France’s lower house of parliament on Monday started debating a law to fight sexual and gender-based violence — a proposed bill that comes in the wake of the #MeToo movement but is being strongly criticized by women’s groups.
The government says the law, which is being examined at National Assembly on Monday and Tuesday, aims to better protect children under 15 by introducing new provision that rape and sexual assault can result from an “abuse of vulnerability” of the victim.
But women’s groups insist the text doesn’t go far enough. They want an explicit declaration that anyone under 15 cannot consent to sex with an adult. They say the current version of the law would minimize the rapes of younger victims.
Two recent cases prompted outrage on the topic after French courts refused to prosecute men for rape after they had sex with 11-year-old girls because authorities couldn’t prove coercion. French law doesn’t set a legal age of consent for sex.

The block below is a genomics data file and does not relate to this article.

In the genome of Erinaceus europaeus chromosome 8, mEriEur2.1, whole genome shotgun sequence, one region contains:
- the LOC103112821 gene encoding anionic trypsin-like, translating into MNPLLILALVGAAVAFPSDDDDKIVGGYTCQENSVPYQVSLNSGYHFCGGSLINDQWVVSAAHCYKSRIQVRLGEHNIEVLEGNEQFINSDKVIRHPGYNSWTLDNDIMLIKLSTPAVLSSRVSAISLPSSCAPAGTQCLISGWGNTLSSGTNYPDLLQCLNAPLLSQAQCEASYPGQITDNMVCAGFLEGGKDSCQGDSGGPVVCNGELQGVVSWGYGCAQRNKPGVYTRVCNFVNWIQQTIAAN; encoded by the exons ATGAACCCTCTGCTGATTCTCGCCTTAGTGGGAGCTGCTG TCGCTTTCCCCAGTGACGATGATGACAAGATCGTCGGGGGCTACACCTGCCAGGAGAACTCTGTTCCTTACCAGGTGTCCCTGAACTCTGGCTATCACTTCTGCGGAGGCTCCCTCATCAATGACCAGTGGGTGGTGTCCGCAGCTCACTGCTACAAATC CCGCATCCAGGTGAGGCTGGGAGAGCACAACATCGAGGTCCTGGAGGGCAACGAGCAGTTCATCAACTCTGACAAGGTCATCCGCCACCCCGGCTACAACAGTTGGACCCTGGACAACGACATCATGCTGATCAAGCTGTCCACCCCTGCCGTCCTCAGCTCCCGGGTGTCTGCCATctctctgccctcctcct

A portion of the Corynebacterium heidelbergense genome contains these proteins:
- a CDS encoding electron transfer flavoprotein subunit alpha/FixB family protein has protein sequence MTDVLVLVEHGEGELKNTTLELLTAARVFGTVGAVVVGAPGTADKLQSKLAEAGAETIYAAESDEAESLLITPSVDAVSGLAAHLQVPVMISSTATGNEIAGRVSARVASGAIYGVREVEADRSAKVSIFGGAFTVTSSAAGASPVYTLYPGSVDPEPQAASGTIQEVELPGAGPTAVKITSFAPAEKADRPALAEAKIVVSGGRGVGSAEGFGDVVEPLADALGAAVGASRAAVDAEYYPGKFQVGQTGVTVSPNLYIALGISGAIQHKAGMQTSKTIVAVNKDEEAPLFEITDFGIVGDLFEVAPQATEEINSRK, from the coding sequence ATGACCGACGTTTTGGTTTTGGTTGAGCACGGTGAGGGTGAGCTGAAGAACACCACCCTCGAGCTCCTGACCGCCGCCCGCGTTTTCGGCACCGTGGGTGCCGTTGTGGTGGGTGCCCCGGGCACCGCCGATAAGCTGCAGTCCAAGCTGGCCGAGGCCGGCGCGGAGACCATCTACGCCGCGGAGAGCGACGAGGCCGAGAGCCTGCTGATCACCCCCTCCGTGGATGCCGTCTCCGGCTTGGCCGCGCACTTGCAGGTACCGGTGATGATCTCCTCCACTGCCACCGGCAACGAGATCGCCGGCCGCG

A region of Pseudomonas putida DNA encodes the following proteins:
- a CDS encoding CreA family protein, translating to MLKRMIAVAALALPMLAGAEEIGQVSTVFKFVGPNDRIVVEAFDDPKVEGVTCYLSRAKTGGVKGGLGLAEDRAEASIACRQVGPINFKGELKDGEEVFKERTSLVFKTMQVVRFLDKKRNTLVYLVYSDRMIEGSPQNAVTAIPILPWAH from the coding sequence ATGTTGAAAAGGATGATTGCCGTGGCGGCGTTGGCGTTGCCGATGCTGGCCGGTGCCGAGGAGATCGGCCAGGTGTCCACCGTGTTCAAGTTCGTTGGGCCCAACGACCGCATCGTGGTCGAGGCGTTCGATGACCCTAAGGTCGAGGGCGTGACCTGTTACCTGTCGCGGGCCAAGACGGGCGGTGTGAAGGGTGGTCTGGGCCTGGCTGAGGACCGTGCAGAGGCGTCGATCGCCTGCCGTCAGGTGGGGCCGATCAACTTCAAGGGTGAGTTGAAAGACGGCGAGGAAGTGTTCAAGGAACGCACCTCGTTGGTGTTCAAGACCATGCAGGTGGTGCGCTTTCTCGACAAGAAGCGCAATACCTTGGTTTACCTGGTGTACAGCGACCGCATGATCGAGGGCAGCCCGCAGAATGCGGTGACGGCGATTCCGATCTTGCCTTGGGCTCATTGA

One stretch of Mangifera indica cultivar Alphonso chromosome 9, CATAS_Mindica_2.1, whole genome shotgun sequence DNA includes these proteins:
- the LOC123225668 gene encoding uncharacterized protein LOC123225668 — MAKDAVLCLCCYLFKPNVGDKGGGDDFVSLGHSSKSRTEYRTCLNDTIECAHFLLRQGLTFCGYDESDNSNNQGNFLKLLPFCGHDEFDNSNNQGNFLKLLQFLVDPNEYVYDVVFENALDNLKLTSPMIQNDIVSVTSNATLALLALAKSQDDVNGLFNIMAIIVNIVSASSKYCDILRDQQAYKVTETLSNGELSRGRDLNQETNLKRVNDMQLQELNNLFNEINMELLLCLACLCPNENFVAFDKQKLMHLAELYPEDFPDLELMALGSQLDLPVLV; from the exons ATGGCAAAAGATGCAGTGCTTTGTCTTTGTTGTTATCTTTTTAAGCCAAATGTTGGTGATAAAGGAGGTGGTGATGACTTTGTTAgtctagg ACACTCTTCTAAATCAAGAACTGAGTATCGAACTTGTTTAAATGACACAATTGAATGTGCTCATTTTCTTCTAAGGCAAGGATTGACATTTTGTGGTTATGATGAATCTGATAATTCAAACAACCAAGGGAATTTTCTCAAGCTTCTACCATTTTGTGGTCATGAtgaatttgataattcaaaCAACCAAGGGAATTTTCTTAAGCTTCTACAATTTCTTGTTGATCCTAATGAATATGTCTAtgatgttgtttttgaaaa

Women’s groups are going to protest in from of the National Assembly on Tuesday.
France’s highest administrative court, the Council of State, warned the government that setting an automatic legal age of consent could be seen as violating an adult’s presumption of innocence and would be therefore declared unconstitutional.
The government then decided to change the text to allow judges to take into account the children’s vulnerability.
The bill extends the statute of limitations on sex crimes, allowing prosecution for 30 years after a purported victim turns 18, rather than the current 20 and imposes fines of 90 euros ($108) for gender-based public harassment on streets or public transportation.